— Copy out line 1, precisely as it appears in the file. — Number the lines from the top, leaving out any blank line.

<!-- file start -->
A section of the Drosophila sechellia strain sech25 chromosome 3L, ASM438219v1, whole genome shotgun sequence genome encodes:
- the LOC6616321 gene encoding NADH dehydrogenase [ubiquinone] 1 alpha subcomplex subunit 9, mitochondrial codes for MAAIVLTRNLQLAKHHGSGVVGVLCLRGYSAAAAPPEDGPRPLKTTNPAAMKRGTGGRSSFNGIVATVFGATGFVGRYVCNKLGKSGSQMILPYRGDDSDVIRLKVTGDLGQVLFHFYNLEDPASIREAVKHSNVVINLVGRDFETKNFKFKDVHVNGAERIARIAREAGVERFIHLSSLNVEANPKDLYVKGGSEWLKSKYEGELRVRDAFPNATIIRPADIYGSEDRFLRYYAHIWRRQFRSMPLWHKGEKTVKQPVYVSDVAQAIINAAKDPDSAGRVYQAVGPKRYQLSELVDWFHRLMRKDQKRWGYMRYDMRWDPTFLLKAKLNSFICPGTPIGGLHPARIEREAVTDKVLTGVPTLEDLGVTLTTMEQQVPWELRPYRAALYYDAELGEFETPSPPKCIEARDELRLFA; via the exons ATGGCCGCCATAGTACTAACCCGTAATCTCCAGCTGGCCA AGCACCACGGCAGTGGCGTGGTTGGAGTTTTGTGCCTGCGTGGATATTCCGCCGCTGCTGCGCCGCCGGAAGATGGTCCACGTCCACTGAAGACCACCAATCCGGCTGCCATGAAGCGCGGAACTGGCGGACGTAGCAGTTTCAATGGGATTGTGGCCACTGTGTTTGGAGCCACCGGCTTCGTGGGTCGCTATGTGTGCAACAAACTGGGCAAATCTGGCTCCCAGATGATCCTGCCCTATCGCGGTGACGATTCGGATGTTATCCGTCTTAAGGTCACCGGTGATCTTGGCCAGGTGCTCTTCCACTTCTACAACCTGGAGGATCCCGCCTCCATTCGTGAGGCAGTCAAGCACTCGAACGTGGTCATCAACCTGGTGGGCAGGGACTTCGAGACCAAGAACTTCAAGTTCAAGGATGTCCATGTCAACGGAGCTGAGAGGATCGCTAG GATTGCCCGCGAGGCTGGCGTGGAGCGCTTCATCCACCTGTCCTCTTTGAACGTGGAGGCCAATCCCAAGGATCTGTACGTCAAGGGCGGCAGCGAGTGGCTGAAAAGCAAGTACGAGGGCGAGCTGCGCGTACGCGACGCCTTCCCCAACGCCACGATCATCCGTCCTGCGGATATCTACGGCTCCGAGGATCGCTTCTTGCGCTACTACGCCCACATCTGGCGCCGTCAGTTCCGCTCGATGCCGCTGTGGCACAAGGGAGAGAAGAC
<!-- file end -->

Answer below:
A section of the Drosophila sechellia strain sech25 chromosome 3L, ASM438219v1, whole genome shotgun sequence genome encodes: